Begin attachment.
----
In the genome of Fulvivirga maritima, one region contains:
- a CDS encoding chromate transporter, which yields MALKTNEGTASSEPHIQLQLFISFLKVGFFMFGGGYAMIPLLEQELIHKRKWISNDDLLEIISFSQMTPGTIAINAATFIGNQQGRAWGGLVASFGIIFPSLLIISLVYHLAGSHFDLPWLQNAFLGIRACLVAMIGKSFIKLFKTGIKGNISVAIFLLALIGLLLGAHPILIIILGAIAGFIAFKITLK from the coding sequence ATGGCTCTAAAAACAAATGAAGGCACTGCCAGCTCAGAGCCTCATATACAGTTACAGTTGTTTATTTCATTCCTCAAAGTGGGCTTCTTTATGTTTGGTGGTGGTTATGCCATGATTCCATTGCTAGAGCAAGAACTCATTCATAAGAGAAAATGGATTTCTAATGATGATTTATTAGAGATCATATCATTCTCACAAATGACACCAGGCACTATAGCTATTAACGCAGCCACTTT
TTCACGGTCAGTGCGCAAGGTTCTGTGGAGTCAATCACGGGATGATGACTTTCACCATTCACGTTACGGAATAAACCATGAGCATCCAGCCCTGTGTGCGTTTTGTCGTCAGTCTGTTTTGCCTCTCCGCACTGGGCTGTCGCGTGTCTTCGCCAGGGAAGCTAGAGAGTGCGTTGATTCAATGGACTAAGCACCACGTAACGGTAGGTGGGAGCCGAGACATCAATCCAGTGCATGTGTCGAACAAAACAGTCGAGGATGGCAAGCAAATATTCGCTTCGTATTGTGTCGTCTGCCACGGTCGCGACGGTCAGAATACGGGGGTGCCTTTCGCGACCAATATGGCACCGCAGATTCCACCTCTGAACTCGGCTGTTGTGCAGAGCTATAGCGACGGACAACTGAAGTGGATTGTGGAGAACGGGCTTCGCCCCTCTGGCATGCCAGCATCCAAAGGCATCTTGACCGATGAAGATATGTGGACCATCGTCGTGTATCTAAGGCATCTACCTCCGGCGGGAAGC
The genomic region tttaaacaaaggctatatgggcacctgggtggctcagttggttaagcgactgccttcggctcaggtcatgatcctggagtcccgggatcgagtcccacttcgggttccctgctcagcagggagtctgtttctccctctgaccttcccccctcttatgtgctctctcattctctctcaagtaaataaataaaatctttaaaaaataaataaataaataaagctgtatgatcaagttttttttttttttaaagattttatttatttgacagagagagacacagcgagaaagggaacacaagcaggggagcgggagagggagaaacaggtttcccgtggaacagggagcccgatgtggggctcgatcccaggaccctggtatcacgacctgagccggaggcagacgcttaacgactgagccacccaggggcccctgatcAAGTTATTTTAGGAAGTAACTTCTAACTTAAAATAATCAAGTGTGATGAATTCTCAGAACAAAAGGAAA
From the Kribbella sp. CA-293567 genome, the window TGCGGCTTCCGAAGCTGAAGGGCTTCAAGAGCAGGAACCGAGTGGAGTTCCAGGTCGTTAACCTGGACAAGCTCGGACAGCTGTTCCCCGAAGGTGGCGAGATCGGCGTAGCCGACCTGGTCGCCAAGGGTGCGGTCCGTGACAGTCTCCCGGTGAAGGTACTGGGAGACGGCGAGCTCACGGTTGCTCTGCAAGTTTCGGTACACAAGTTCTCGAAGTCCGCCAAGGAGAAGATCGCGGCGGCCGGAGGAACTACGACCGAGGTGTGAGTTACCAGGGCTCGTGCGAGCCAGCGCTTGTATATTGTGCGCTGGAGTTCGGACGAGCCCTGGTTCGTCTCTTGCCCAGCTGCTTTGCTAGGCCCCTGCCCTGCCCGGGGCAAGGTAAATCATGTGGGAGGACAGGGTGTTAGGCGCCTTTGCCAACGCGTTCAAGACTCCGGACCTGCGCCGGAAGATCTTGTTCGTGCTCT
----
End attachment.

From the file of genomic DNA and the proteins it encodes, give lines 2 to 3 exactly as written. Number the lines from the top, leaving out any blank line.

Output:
- a CDS encoding chromate transporter, which yields MALKTNEGTASSEPHIQLQLFISFLKVGFFMFGGGYAMIPLLEQELIHKRKWISNDDLLEIISFSQMTPGTIAINAATFIGNQQGRAWGGLVASFGIIFPSLLIISLVYHLAGSHFDLPWLQNAFLGIRACLVAMIGKSFIKLFKTGIKGNISVAIFLLALIGLLLGAHPILIIILGAIAGFIAFKITLK from the coding sequence ATGGCTCTAAAAACAAATGAAGGCACTGCCAGCTCAGAGCCTCATATACAGTTACAGTTGTTTATTTCATTCCTCAAAGTGGGCTTCTTTATGTTTGGTGGTGGTTATGCCATGATTCCATTGCTAGAGCAAGAACTCATTCATAAGAGAAAATGGATTTCTAATGATGATTTATTAGAGATCATATCATTCTCACAAATGACACCAGGCACTATAGCTATTAACGCAGCCACTTT
TTCACGGTCAGTGCGCAAGGTTCTGTGGAGTCAATCACGGGATGATGACTTTCACCATTCACGTTACGGAATAAACCATGAGCATCCAGCCCTGTGTGCGTTTTGTCGTCAGTCTGTTTTGCCTCTCCGCACTGGGCTGTCGCGTGTCTTCGCCAGGGAAGCTAGAGAGTGCGTTGATTCAATGGACTAAGCACCACGTAACGGTAGGTGGGAGCCGAGACATCAATCCAGTGCATGTGTCGAACAAAACAGTCGAGGATGGCAAGCAAATATTCGCTTCGTATTGTGTCGTCTGCCACGGTCGCGACGGTCAGAATACGGGGGTGCCTTTCGCGACCAATATGGCACCGCAGATTCCACCTCTGAACTCGGCTGTTGTGCAGAGCTATAGCGACGGACAACTGAAGTGGATTGTGGAGAACGGGCTTCGCCCCTCTGGCATGCCAGCATCCAAAGGCATCTTGACCGATGAAGATATGTGGACCATCGTCGTGTATCTAAGGCATCTACCTCCGGCGGGAAGC